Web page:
Whoever said “Time Stands Still”?

…has obviously not been to Cochabamba.

I feel like I only blinked once before this week was over. Since last night, as Jeremy and I treated ourselves to cheesecake by candlelight at CasaBlanca, I’ve been struggling to recall the details that define the last 168 hours of our lives.

Maybe it has something to do with being in the southern hemisphere. Does time go by faster down here?? Or am I just having too much fun, I can’t remember a thing!? Aside from our daily routine* that propels us through most days, we’ve really just been getting to know (here comes a shout out) the incredible people of Sustainable Bolivia. With all the shared dinners, soccer games, movie marathons, game nights, craft fairs, sunday markets, sunbathing, shopping, goodbye parties, welcome parties, bar hopping and 5am discotec-ing, I’d say we’re all starting to feel a bit cozy with each other (or maybe that’s just the morning after feeling of Pimienta).


I suppose in the long run the details aren’t all that important. What I will take with me from this week is the comfort of knowing I’m with great people in a great town. I will always be amazed and humbled by how people from completely different ends of the earth can come together under a single roof and find something unforgettably in common.

As this week is shaping up to be nonstop as well – with the Qkrupina festival, poker night at our place, and lots of prepping to do for our first research trip to Lake Titicaca – I’ll be sure to keep one finger on the pause button and fully appreciate the moments as they pass.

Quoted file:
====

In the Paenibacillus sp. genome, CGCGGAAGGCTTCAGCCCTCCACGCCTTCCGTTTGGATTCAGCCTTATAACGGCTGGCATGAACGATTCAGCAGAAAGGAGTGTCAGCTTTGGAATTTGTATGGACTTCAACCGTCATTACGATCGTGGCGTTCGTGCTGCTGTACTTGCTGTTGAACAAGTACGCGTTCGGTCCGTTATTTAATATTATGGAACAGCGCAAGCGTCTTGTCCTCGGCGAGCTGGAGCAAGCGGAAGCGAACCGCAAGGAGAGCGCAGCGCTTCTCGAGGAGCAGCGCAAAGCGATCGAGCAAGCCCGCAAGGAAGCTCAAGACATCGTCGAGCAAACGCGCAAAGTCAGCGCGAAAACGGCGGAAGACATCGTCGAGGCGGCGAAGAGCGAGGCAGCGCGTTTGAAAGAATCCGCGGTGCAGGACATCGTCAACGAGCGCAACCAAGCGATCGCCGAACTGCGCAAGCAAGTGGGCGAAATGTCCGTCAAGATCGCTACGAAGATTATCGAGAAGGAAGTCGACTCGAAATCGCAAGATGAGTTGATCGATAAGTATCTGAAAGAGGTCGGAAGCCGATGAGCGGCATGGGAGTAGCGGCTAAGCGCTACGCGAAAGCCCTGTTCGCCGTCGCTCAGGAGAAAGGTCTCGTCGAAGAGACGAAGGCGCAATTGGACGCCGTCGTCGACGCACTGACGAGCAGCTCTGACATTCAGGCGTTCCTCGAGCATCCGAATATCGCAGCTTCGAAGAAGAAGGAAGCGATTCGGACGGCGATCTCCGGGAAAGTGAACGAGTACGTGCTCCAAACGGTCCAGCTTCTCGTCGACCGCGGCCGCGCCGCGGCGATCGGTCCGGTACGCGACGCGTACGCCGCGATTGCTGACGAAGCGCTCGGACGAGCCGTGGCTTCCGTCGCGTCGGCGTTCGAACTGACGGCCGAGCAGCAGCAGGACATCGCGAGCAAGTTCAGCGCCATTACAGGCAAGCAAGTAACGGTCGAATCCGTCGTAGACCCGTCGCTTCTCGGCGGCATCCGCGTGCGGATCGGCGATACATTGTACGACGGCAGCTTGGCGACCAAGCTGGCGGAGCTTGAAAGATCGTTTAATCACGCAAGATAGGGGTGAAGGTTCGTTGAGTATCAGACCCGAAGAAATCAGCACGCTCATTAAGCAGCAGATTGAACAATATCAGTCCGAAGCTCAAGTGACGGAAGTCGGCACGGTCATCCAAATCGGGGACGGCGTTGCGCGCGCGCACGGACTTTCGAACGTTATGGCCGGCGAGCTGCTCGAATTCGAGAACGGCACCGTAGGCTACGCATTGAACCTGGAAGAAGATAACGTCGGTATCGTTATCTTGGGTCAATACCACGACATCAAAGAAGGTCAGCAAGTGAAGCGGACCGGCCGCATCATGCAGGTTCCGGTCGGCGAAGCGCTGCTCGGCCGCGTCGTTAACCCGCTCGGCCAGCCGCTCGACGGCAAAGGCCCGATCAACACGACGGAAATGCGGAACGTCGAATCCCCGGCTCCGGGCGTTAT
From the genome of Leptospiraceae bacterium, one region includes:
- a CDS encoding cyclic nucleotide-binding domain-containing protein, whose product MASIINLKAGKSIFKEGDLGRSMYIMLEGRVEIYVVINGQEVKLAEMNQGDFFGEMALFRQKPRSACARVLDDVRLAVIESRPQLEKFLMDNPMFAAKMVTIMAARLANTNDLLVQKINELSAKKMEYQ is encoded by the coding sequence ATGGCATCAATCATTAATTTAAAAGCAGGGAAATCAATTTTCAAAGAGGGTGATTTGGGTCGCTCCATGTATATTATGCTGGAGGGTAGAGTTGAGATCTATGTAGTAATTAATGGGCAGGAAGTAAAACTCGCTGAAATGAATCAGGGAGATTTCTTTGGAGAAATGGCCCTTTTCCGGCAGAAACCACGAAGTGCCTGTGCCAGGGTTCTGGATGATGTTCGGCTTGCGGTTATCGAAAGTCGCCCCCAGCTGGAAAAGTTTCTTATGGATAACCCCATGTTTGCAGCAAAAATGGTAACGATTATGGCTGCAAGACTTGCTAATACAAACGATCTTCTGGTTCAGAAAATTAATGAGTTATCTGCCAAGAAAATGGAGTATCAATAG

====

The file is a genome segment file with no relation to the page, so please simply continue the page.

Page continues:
*Our daily routine:
Our lives here are best defined by the meals that dictate our schedule. At 7:45 we wake up. Desayuno = pan, queso and instant coffee. At 8:30 we begin the thirty minute walk to “work.” By 1:00 we’re sitting around the table again. Almuerzo = more carne than thought physically possible to consume followed by a piece of fruit for dessert. at 1:30 there’s time for a quick siesta. Then we’re off to catch a trufi to the SB house for Spanish lessons by 2:30. At 5:30 the sun is setting and we’re on our way home again to find our usual seats. Cena = more pan, more queso, more instant coffee. If nothing else is going on, we usually settle into bed with books or homework by 9 o’clock. Asleep by midnight, ready for another day of carne, pan, and queso. Yummmm….

Featured photo courtesy of Jonathan McCarthy.